Microbes in Ecosystems: Weaving intracellular processes into ecological networks


Ecosystems often contain thousands of microbial species, each with their own geno- and phenotypes. Ecosystem functioning relies on interactions among these microorganisms and between microorganisms and their environment. For a long time it was very hard to study microbial community structure and functioning at high spatial and temporal resolution. Recent technologies allow now for the generation of large data sets on complex microbial communities and the cellular composition of these communities, by addressing genomic information on the species present and their genes (metagenomics), their gene expression (metatranscriptomics), proteins (metaproteomics) and metabolites (metametabolomics).  However, the field of microbial ecology still is largely descriptive. Through integration of the emerging fields of microbial ecology and systems biology and cross-fertilisation by assembly theory, we wanted in this workshop to address the question how to move microbial ecology towards a scientific discipline that yields a more quantitative and mechanistic understanding of microbial community structure and functioning.


Within general ecology, a number of theories have been developed on community assembly and ecosystems stability and functioning. Few of those concepts have so far been applied to microbial ecology. Systems biology is another rapidly developing field and aims at understanding how dynamic interactions between components of living systems, but also between living systems in interaction with their environment, give rise to their functioning. This is achieved by an iterative approach of modeling and experimentation integrating large data sets into mathematical models to quantitatively describe and predict system functioning. Systems biology approaches focused so far almost exclusively on molecular interactions within individual species. This has led to fundamental new insights into the functioning of individual species. Systems biology has the ambition to go beyond intracellular processes and aims at connecting different levels of biological organization, from the functioning of genomes to communities and ecosystems. Cross fertilization between microbial ecology and systems biology should aid in designing approaches to modulate community structure development and functioning, which will contribute to combating environmental (e.g. climate change), societal (e.g. energy shortage, pollution) and health (e.g. human diseases) threats.


To achieve our goal, we brought together 41 academics from seven countries and with various backgrounds ((theoretical) ecologists, microbial physiologists, microbial ecologists, bioinformaticians, biogeochemists and systems biologists) to present and discuss integrative approaches and concepts to study multi-species interactions in simple artificial experimental systems and in real environments. The majority of the participants were senior scientists, but during the first two days also about 10 junior scientists (PhD students, post docs) attended the workshop.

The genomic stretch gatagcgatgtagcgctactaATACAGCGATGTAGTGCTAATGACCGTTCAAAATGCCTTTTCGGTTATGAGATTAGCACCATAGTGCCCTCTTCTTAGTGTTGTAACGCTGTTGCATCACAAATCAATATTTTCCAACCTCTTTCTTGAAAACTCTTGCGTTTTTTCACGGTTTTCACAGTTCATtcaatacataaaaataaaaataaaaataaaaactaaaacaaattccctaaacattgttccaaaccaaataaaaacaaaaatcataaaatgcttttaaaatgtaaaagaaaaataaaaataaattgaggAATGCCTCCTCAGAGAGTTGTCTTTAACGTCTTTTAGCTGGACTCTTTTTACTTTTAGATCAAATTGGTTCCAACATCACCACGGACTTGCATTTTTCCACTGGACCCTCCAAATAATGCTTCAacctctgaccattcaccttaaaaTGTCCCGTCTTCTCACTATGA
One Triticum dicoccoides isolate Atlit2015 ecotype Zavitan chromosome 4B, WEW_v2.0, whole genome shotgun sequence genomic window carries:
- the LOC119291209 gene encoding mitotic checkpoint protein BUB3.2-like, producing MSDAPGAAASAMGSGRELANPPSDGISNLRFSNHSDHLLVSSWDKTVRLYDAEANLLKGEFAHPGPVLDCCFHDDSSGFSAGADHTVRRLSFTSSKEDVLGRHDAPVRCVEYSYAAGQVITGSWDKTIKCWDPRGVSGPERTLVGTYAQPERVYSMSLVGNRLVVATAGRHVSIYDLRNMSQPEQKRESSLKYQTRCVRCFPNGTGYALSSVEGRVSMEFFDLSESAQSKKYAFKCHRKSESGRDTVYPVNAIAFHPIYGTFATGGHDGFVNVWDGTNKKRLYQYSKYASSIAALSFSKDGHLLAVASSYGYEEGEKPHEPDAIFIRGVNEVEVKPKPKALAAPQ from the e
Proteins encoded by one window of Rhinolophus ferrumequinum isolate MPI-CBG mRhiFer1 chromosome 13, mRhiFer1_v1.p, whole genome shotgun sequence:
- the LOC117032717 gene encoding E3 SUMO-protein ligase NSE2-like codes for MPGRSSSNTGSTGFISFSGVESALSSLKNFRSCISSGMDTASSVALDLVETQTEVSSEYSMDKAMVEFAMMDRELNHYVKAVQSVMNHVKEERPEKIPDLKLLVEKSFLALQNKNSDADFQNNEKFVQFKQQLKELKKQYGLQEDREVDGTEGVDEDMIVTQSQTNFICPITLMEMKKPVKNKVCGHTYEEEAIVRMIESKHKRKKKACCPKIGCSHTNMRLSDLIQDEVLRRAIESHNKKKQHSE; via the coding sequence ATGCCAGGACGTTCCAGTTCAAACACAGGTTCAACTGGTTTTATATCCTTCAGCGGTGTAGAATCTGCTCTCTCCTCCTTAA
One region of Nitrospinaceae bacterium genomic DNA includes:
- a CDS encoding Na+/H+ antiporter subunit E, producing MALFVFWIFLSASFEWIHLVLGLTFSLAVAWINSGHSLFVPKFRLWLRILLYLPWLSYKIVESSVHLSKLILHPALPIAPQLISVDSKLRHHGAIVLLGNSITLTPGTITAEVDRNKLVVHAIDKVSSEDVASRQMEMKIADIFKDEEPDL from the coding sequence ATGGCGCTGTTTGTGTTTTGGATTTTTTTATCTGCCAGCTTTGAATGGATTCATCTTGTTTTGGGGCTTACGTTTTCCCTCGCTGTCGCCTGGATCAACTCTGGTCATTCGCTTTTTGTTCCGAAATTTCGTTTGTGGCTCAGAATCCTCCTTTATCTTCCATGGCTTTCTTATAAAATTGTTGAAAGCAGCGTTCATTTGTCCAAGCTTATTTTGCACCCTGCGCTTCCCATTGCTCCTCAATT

The workshop consisted of two well-connected parts: during the first two days four major, interrelated topics were introduced, while in the last two days we discussed how those topics should be integrated scientifically. The four topics were:

1. Quantitative understanding of community functioning from molecular data.

2. Analysis of fluxes through ecosystems.

3. Community assembly and structure.

4. Microbial controls on ecosystem processes

For each topic, three plenary lectures were presented, introducing the status of the field and visions for the future. The presentations were in general of high level and led to lively discussion afterwards. The presentations also nicely reflected the multidisciplinary character of the workshop. The third and fourth day were spent on discussing the four topics, in order to proceed towards a concept that allows for better understanding of community functioning, in particular the distribution and control of fluxes in microbial networks and the associated resistance and resilience towards disturbances. Twenty-six invited senior participants were divided over four small working groups. Each group discussed a particular topic on basis of three statements and prepared a presentation. These presentations were discussed, and subsequently the working groups were changed: all participants moved to another working group in order to allow all participants to contribute to two different topics. During the fourth day the discussion was centered around one plenary discussion. The workshop ended with an excellent presentation by Ian Head.


We observed that the participants could roughly be divided into two groups: those who work top-down and try to understand ecosystems by the application of large scale meta-omics techniques, and those who work more bottom-up and try to understand ecosystems starting from simple, controlled, systems. These differences in approaches and visions could not completely be reconciled, but a proposal was presented in the final discussion on how these two approaches can be brought closer together in order to achieve better understanding on microbial ecosystem functioning. We aim to write a perspective paper on the outcome of the workshop, together with other participants of the workshop. We feel that the workshop brought many scientists closer to each other, and will lead to new research cooperations.


We thank the Lorentz center, in particular Auke Planjer and Pauline Vincenten, for the excellent organization, facilities and suggestions they provided us with. We also thank the Lorentz center, the Netherlands Institute of Systems Biology and KNAW for financially supporting the workshop.


Wilfred Röling (VU University Amsterdam)

Peter van Bodegom (VU University Amsterdam)

Nico van Straalen (VU University Amsterdam)